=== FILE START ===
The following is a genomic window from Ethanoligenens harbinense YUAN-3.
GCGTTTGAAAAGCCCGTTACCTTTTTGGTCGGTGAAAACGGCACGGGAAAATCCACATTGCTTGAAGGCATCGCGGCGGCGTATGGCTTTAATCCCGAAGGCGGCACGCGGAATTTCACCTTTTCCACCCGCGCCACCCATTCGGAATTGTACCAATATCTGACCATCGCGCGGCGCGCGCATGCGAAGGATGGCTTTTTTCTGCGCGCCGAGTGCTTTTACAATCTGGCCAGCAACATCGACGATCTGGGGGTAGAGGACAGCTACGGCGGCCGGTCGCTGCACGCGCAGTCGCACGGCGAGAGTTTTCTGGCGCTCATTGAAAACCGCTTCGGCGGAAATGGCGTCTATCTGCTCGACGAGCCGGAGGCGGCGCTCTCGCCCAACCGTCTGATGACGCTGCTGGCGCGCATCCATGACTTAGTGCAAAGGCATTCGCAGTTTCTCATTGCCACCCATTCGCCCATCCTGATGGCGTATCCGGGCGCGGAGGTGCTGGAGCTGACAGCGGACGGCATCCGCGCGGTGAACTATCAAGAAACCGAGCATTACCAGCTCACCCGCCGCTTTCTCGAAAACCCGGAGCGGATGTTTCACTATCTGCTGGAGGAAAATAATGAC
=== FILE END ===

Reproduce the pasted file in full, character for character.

The following is a genomic window from Ethanoligenens harbinense YUAN-3.
GCGTTTGAAAAGCCCGTTACCTTTTTGGTCGGTGAAAACGGCACGGGAAAATCCACATTGCTTGAAGGCATCGCGGCGGCGTATGGCTTTAATCCCGAAGGCGGCACGCGGAATTTCACCTTTTCCACCCGCGCCACCCATTCGGAATTGTACCAATATCTGACCATCGCGCGGCGCGCGCATGCGAAGGATGGCTTTTTTCTGCGCGCCGAGTGCTTTTACAATCTGGCCAGCAACATCGACGATCTGGGGGTAGAGGACAGCTACGGCGGCCGGTCGCTGCACGCGCAGTCGCACGGCGAGAGTTTTCTGGCGCTCATTGAAAACCGCTTCGGCGGAAATGGCGTCTATCTGCTCGACGAGCCGGAGGCGGCGCTCTCGCCCAACCGTCTGATGACGCTGCTGGCGCGCATCCATGACTTAGTGCAAAGGCATTCGCAGTTTCTCATTGCCACCCATTCGCCCATCCTGATGGCGTATCCGGGCGCGGAGGTGCTGGAGCTGACAGCGGACGGCATCCGCGCGGTGAACTATCAAGAAACCGAGCATTACCAGCTCACCCGCCGCTTTCTCGAAAACCCGGAGCGGATGTTTCACTATCTGCTGGAGGAAAATAATGAC